A reference about how to manually build a Rudder agent is available on Rudder's documentation here: Building the Rudder Agent

For Rudder Nodes

The following operating systems have had an agent built using Building the Rudder Agent:

  • FreeBSD
  • Slackware
  • Solaris 10 and 11
  • Raspbian, based on jessie (via dpkg)
  • Debian 8 on ARM (armhf version) (via dpkg)
  • OpenSUSE (via rpm)

You can also follow the documentation instructions to build and install Rudder Agent locally on your favorite linux distribution. Even if this distribution has not been tested by us, it has a reasonable chance of success.

For Rudder Root Server

We advise against using an unsupported OS for Rudder server because the server contains much more code than the agent. This code is tailored against specific OS versions to work around many system limitations and specificities.

Cloud compatibility

The agent provides an abstraction that permits a high level management of the infrastructure. This abstraction is independant of the underlying hardware. This also works for the cloud - we can define configuration rules in Rudder that will be applied as well inside a cloud instance as in a virtual server or in a physical machine of a datacenter.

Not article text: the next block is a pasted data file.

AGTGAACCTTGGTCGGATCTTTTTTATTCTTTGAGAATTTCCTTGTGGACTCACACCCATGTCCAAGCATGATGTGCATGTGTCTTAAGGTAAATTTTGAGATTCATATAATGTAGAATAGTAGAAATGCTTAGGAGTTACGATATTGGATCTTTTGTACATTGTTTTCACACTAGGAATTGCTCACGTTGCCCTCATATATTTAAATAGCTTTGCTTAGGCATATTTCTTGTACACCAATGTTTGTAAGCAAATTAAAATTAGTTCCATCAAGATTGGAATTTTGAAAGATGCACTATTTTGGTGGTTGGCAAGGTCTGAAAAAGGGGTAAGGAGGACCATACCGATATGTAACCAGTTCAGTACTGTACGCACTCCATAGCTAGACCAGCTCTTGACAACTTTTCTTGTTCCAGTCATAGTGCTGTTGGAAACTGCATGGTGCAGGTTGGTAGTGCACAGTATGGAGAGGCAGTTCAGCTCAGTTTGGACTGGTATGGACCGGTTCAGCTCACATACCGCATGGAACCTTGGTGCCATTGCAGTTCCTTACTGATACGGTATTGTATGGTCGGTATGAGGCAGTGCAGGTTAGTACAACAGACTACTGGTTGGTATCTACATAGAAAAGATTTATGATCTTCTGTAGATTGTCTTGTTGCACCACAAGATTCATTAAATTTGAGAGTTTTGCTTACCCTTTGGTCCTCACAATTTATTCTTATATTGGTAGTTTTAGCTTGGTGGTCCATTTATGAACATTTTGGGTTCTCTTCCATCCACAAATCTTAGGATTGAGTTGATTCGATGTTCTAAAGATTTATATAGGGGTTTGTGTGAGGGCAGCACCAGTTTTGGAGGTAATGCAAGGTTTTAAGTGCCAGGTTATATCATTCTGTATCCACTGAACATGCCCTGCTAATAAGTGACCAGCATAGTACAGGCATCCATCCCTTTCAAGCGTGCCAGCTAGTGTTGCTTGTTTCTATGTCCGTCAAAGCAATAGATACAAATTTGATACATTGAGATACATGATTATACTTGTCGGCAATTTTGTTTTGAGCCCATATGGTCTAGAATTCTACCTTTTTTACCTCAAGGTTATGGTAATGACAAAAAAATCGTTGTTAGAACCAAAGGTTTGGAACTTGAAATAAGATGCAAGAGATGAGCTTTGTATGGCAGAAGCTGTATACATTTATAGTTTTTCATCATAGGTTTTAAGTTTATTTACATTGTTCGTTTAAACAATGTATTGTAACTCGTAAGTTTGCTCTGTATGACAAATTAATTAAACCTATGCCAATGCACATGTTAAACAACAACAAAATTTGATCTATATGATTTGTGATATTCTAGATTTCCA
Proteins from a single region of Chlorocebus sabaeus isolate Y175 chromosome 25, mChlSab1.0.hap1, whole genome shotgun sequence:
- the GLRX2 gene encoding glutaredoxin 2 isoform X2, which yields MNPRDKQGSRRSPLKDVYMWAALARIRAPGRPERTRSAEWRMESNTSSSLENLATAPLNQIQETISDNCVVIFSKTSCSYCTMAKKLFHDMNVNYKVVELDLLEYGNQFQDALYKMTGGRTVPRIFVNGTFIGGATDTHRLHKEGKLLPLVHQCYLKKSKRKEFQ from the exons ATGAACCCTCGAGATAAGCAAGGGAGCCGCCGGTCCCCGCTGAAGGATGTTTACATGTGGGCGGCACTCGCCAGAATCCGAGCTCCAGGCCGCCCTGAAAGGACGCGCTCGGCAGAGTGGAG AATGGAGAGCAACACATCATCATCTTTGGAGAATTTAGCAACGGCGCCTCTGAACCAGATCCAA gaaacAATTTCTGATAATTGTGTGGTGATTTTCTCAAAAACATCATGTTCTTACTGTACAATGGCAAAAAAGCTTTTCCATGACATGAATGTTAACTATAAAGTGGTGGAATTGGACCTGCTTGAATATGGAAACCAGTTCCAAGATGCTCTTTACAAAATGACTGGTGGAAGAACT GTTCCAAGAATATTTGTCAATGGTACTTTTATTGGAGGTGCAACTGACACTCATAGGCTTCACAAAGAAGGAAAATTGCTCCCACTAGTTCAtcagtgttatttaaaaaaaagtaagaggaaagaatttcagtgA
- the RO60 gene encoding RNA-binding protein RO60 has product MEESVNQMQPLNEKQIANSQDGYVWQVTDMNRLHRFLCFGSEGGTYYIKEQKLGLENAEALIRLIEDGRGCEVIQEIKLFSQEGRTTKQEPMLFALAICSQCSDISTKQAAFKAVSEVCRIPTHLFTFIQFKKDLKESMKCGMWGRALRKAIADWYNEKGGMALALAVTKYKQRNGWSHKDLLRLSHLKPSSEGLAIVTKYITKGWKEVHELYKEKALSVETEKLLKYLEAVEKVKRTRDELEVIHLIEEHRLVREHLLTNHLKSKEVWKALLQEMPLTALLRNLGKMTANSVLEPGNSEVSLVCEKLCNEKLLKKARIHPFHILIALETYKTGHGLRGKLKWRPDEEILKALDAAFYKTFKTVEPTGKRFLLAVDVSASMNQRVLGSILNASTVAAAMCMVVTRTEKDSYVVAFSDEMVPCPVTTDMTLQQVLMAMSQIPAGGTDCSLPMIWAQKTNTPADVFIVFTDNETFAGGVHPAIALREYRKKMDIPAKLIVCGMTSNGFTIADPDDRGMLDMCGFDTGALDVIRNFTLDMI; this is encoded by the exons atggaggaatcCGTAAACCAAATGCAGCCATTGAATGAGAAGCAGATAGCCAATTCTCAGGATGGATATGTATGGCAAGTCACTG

Any cloud instance based on one of the supported operating system is automatically supported.

Hardware specifications for Rudder Agent

Rudder agent has a very small footprint, and only consumes:

  • 10 to 20 MB of RAM during an agent run
  • a few kB on the network to check or update its policies
  • a few kB on the network to report
  • around 100 MB of disk space for the installed files and the workspace

These figures will vary depending on your configuration (backup retention, number of configured components to check, etc…).

Hardware specifications and sizing for Rudder Root Server

A dedicated server is strongly recommended, either physical or virtual with at least one dedicated core. Rudder Server runs on both 32 (if available) and 64 bit versions of every supported Operating System.


Rudder does not fear big infrastructures. It is currently used in production in infrastructure with more than 7000 nodes.